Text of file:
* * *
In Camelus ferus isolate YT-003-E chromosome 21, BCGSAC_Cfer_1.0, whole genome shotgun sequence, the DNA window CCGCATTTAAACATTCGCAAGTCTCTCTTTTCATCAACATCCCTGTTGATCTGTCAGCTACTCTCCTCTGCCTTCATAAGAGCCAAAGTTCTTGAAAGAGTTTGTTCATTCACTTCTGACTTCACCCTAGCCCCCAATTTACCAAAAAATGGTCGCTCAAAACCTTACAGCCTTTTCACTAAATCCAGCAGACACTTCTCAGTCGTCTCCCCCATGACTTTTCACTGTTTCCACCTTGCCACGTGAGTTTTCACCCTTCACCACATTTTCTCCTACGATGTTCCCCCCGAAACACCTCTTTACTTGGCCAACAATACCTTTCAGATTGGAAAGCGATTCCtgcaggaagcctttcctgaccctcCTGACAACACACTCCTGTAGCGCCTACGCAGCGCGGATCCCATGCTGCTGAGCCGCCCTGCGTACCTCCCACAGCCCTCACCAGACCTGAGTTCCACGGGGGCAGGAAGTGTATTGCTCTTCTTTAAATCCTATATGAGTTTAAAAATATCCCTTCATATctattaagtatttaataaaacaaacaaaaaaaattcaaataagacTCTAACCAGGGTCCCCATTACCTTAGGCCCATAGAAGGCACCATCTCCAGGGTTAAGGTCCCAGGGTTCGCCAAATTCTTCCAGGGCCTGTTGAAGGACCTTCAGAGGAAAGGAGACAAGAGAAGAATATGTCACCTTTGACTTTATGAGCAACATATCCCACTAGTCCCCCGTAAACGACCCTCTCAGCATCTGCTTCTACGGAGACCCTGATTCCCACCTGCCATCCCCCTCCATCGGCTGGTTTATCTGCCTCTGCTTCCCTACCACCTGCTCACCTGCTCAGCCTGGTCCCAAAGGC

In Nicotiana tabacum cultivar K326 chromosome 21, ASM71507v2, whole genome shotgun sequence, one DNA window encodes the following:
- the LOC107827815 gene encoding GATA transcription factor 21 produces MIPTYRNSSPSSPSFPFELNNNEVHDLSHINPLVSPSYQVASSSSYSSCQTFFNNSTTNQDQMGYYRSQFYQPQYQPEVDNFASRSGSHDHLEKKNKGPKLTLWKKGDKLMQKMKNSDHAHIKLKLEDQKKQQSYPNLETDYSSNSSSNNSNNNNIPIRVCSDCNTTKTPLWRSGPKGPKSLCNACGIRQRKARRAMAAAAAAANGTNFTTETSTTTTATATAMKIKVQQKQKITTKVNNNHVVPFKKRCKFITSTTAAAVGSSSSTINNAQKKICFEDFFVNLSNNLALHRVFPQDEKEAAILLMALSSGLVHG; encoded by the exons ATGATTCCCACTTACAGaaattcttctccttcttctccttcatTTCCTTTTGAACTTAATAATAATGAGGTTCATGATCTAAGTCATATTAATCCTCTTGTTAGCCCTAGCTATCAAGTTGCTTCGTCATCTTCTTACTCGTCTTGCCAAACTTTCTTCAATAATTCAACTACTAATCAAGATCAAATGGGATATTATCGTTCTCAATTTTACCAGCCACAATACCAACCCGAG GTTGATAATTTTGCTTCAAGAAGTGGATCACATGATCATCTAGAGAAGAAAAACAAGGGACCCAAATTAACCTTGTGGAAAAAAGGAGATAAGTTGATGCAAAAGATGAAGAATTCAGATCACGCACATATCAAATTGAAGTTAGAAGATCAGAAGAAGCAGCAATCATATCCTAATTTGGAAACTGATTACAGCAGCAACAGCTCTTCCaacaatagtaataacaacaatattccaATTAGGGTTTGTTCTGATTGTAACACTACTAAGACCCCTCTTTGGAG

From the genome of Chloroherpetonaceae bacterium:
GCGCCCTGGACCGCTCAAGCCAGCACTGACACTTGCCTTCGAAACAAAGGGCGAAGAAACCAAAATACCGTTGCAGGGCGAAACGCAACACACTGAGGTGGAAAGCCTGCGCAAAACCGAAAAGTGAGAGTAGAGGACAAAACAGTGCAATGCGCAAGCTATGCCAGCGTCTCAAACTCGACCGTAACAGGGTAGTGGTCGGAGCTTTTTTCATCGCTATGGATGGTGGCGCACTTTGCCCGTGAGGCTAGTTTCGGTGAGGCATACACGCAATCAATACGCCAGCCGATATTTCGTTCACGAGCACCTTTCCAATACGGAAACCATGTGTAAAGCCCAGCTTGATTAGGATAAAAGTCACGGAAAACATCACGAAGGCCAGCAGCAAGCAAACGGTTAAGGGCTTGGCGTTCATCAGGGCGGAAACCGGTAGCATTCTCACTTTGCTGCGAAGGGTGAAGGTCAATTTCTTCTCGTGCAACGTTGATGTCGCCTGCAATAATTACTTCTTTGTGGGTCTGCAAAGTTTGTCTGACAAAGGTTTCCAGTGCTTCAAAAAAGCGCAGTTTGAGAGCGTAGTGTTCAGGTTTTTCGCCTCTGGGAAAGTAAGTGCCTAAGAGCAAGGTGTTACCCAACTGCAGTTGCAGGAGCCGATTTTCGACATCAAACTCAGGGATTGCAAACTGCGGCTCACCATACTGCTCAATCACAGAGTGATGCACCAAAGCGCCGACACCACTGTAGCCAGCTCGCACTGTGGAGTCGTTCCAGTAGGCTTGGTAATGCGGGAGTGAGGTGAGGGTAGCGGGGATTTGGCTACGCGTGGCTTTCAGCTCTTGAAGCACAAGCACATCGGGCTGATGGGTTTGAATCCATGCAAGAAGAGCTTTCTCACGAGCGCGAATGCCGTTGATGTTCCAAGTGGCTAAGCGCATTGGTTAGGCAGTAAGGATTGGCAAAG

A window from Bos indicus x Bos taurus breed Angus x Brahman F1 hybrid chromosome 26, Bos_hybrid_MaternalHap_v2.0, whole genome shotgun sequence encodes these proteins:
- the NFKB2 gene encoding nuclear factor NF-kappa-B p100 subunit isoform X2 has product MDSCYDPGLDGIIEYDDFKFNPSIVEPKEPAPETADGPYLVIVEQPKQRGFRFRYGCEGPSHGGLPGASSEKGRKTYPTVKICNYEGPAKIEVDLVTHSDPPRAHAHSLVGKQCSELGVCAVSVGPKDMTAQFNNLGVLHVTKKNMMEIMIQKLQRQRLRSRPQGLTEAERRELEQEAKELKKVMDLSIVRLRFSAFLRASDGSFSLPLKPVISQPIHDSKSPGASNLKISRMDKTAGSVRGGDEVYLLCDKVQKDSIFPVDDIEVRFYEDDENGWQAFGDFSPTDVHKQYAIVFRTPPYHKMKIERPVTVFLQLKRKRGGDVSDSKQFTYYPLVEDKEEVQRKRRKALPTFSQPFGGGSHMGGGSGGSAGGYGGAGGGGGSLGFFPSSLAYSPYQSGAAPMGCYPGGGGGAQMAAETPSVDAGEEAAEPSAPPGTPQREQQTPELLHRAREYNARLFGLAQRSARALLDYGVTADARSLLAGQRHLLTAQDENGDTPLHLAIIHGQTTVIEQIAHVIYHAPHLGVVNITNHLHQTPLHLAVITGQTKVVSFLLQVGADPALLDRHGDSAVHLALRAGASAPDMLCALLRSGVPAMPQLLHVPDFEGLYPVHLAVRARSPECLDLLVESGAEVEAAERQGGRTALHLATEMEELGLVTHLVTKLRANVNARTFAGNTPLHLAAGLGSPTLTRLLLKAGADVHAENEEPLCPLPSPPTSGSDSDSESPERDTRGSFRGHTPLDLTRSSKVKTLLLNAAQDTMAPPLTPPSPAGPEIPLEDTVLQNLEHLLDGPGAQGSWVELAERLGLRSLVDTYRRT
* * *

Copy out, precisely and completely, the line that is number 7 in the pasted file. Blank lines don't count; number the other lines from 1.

- the NFKB2 gene encoding nuclear factor NF-kappa-B p100 subunit isoform X2 has product MDSCYDPGLDGIIEYDDFKFNPSIVEPKEPAPETADGPYLVIVEQPKQRGFRFRYGCEGPSHGGLPGASSEKGRKTYPTVKICNYEGPAKIEVDLVTHSDPPRAHAHSLVGKQCSELGVCAVSVGPKDMTAQFNNLGVLHVTKKNMMEIMIQKLQRQRLRSRPQGLTEAERRELEQEAKELKKVMDLSIVRLRFSAFLRASDGSFSLPLKPVISQPIHDSKSPGASNLKISRMDKTAGSVRGGDEVYLLCDKVQKDSIFPVDDIEVRFYEDDENGWQAFGDFSPTDVHKQYAIVFRTPPYHKMKIERPVTVFLQLKRKRGGDVSDSKQFTYYPLVEDKEEVQRKRRKALPTFSQPFGGGSHMGGGSGGSAGGYGGAGGGGGSLGFFPSSLAYSPYQSGAAPMGCYPGGGGGAQMAAETPSVDAGEEAAEPSAPPGTPQREQQTPELLHRAREYNARLFGLAQRSARALLDYGVTADARSLLAGQRHLLTAQDENGDTPLHLAIIHGQTTVIEQIAHVIYHAPHLGVVNITNHLHQTPLHLAVITGQTKVVSFLLQVGADPALLDRHGDSAVHLALRAGASAPDMLCALLRSGVPAMPQLLHVPDFEGLYPVHLAVRARSPECLDLLVESGAEVEAAERQGGRTALHLATEMEELGLVTHLVTKLRANVNARTFAGNTPLHLAAGLGSPTLTRLLLKAGADVHAENEEPLCPLPSPPTSGSDSDSESPERDTRGSFRGHTPLDLTRSSKVKTLLLNAAQDTMAPPLTPPSPAGPEIPLEDTVLQNLEHLLDGPGAQGSWVELAERLGLRSLVDTYRRT